This misses the point. "Legislating from the bench" and "activist judges" are all-purpose cudgels to be used to rally the faithful and perform the necessary task of daemonising the opposition whose views (and morals) are held in disdain. As such, these cudgels are appropriate tools to use at any time regardless of the actual legal circumstances and particularly at such times as when there are no other tools in the box.

Cheers,
 

Your assessment may well be completely valid, but it felt, to me, like a knee jerk, like we had internalized the general anti-intellectualism of the age so completely that such a system was deemed guilty of "cute" before being tried.

Fair enough, although I disagree with the idea that accusing someone of being overly cute is necessarily anti-intellectual. I think one can be anti-bullshit without being anti-intellectual, and I feel certain you agree.

I'll put Tribe's book on my to-read list and I'll give it a fair shake. I warn you though: if "geodesic" ends up being a gloss for a maximum efficiency or Occam's razor model, I will cry "cute" to the high heavens. :)

And I still reserve the right to question how such a practice influences the ability to communicate one's idea to a larger audience. Obviously, the "6 Gs mnemonic" is critical to curbing underage drinking, being a good Baptist, being happy, fundraising, and planning a restaurant.

However, I have to say that mnemonics like "put eggs on my plate please, Homer" have always worked better for me than a list of things that start with the same letter. Take that, AAA...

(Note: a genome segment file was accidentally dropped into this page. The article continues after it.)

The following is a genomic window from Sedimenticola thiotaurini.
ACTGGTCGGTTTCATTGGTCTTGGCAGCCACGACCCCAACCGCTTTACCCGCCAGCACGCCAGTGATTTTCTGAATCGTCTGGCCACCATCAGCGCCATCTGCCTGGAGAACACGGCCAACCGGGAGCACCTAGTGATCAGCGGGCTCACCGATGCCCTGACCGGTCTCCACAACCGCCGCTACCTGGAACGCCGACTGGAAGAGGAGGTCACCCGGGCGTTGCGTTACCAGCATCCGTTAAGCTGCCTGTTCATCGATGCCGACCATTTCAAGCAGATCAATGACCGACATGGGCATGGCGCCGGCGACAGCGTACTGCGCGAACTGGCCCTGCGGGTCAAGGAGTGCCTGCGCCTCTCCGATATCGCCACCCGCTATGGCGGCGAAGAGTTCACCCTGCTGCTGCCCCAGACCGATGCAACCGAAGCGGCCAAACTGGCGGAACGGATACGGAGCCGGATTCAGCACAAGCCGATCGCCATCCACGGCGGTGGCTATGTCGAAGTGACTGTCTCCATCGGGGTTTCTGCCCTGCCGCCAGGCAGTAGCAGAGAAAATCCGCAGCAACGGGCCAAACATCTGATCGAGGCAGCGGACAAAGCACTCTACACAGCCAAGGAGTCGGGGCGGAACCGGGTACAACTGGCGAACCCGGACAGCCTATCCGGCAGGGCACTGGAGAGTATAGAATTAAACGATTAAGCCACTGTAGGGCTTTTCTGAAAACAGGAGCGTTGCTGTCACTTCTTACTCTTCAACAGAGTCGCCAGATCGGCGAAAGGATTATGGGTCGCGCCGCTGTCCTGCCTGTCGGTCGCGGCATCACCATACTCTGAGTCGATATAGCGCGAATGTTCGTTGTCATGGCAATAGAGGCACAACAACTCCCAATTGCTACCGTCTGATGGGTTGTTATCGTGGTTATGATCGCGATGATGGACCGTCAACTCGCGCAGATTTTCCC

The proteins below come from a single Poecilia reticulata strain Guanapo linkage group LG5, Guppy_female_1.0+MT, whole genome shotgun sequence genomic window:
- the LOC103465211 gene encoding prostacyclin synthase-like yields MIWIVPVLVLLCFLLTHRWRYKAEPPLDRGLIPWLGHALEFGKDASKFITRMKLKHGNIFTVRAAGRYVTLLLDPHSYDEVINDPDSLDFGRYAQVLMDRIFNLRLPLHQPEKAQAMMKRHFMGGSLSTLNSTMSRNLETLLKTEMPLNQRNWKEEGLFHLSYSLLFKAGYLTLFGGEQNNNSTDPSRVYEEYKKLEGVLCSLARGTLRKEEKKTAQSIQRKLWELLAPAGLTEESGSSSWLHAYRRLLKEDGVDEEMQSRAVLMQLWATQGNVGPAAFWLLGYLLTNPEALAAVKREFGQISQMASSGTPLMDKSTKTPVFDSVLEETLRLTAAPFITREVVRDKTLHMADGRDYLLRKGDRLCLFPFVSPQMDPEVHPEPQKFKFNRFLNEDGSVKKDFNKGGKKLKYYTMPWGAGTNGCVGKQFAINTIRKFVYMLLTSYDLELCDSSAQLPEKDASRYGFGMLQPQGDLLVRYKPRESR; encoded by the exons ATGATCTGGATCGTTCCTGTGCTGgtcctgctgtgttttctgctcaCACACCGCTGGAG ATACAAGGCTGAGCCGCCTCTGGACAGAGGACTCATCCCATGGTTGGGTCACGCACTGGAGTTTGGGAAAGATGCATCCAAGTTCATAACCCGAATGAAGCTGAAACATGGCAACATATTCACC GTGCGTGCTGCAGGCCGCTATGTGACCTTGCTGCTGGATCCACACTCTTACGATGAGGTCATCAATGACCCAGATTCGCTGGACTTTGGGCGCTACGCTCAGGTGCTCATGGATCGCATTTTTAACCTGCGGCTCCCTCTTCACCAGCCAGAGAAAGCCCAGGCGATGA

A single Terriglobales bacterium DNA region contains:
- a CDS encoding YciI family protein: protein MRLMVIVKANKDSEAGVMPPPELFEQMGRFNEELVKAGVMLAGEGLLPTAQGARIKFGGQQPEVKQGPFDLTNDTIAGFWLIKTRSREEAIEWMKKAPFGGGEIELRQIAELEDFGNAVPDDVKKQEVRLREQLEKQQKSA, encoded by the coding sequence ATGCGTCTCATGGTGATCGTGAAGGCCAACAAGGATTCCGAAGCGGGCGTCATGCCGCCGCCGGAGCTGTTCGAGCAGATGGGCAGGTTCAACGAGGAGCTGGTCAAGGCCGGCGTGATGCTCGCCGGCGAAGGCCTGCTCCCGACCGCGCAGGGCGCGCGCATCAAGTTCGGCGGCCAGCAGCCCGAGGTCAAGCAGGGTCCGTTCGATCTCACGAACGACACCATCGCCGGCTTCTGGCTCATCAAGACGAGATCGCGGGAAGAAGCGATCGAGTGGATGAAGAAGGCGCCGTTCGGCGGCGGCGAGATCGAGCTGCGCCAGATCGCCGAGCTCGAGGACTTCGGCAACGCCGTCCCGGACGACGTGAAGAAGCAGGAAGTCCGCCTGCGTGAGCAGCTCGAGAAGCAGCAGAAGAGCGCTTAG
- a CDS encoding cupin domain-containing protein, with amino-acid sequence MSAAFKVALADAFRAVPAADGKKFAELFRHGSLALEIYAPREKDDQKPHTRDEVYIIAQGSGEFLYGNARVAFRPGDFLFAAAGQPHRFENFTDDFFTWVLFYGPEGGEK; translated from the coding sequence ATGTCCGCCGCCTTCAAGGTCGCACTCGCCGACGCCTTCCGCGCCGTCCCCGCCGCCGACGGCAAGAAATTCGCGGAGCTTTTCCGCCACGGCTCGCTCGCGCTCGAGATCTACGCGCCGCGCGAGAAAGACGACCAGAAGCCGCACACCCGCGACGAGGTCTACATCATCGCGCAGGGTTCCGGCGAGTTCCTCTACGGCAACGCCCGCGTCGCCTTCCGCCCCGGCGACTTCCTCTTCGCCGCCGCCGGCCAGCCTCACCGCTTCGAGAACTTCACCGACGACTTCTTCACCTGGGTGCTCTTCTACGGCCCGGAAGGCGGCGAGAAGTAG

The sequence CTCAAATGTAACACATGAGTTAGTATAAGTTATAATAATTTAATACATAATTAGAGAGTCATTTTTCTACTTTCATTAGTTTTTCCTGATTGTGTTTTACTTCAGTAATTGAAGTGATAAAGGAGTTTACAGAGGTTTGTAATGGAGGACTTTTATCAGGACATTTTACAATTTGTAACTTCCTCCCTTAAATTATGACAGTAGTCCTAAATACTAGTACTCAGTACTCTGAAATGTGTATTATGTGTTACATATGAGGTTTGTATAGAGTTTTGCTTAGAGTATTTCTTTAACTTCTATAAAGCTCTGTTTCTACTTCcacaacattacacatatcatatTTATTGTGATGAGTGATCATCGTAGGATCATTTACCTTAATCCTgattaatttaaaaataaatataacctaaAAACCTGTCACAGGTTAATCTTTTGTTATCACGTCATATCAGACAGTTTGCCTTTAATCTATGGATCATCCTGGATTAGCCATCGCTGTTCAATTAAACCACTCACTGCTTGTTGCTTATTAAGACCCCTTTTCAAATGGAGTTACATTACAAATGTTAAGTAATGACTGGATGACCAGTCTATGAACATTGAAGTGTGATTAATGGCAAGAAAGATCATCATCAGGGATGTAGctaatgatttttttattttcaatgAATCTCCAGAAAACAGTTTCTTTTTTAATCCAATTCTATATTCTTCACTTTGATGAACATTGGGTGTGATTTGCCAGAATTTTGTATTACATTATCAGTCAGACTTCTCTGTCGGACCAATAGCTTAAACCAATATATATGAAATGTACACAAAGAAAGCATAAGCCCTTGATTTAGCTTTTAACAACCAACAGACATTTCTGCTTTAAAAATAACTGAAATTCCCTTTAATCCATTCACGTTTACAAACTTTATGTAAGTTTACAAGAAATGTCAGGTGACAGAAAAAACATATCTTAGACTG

Professor Tribe

I think that your resolution of this constitutional conundrum is plausible, but no more than that. As with many legal questions, it matters how you frame the issue. Asking whether the text is ambiguous seems like the wrong question because it is difficult to imagine a clearer or more unambiguous expression of the prohibition contained in the text of the Emoluments Clause: “No Senator or Representative shall, during the time for which he was elected, be appointed to any Civil Office . . . the Emoluments whereof shall have been encreased during such time.”

A better question would be whether the so-called “Saxbe fix” allows the President and Congress to appoint someone who would otherwise be ineligible under this unambiguous Constitutional provision. It is true, as you say, that this fix arguably allows the appointment to be squared with the literal words of the text. However, the same would be true if the legislative fix reduced the salary on the day before the appointment and restored it on the day after. In the latter case, one would have to say that the literalist argument is nothing more than an attempt to dodge the plain and unambiguous meaning of the constitutional prohibition (akin to arguing that Hillary Clinton is exempt from the Emoluments Clause because she is not a “he”). Thus, supporters of the Saxbe fix can take, at most, limited comfort from the literalist argument.